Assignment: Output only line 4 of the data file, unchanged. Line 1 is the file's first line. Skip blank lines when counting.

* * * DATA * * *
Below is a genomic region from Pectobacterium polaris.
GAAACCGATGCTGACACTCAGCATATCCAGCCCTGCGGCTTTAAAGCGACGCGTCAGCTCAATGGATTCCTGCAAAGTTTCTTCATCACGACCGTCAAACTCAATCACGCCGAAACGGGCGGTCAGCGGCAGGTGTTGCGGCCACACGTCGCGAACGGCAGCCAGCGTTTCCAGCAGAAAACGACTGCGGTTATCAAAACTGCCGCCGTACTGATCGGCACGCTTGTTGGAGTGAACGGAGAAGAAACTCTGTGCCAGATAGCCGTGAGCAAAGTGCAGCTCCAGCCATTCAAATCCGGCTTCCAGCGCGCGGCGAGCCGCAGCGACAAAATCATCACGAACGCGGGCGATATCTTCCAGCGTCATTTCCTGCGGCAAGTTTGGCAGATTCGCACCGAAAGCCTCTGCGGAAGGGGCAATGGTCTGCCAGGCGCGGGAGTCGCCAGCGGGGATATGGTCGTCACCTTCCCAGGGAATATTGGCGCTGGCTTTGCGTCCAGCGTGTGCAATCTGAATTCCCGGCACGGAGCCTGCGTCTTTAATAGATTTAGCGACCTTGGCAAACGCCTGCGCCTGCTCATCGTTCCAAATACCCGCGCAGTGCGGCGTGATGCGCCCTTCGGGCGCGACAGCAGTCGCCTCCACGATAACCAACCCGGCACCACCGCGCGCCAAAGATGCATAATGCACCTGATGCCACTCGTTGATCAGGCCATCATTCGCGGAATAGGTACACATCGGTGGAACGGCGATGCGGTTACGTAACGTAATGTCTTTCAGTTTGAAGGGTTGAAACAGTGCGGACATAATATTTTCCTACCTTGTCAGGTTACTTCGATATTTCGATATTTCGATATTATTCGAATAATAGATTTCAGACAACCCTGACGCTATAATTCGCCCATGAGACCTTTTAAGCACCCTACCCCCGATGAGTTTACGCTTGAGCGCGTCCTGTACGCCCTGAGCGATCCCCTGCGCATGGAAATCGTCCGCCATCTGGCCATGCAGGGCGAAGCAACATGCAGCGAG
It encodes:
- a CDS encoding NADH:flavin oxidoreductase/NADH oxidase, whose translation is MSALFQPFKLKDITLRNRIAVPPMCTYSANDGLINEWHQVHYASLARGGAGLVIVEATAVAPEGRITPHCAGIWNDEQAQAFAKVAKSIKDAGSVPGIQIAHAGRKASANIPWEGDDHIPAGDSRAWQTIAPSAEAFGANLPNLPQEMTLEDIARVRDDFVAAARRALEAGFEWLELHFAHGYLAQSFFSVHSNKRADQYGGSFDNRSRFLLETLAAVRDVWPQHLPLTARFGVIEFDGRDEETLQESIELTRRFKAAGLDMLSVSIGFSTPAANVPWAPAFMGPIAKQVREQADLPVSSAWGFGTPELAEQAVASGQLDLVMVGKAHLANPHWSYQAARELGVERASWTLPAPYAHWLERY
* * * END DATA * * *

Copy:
- a CDS encoding NADH:flavin oxidoreductase/NADH oxidase, whose translation is MSALFQPFKLKDITLRNRIAVPPMCTYSANDGLINEWHQVHYASLARGGAGLVIVEATAVAPEGRITPHCAGIWNDEQAQAFAKVAKSIKDAGSVPGIQIAHAGRKASANIPWEGDDHIPAGDSRAWQTIAPSAEAFGANLPNLPQEMTLEDIARVRDDFVAAARRALEAGFEWLELHFAHGYLAQSFFSVHSNKRADQYGGSFDNRSRFLLETLAAVRDVWPQHLPLTARFGVIEFDGRDEETLQESIELTRRFKAAGLDMLSVSIGFSTPAANVPWAPAFMGPIAKQVREQADLPVSSAWGFGTPELAEQAVASGQLDLVMVGKAHLANPHWSYQAARELGVERASWTLPAPYAHWLERY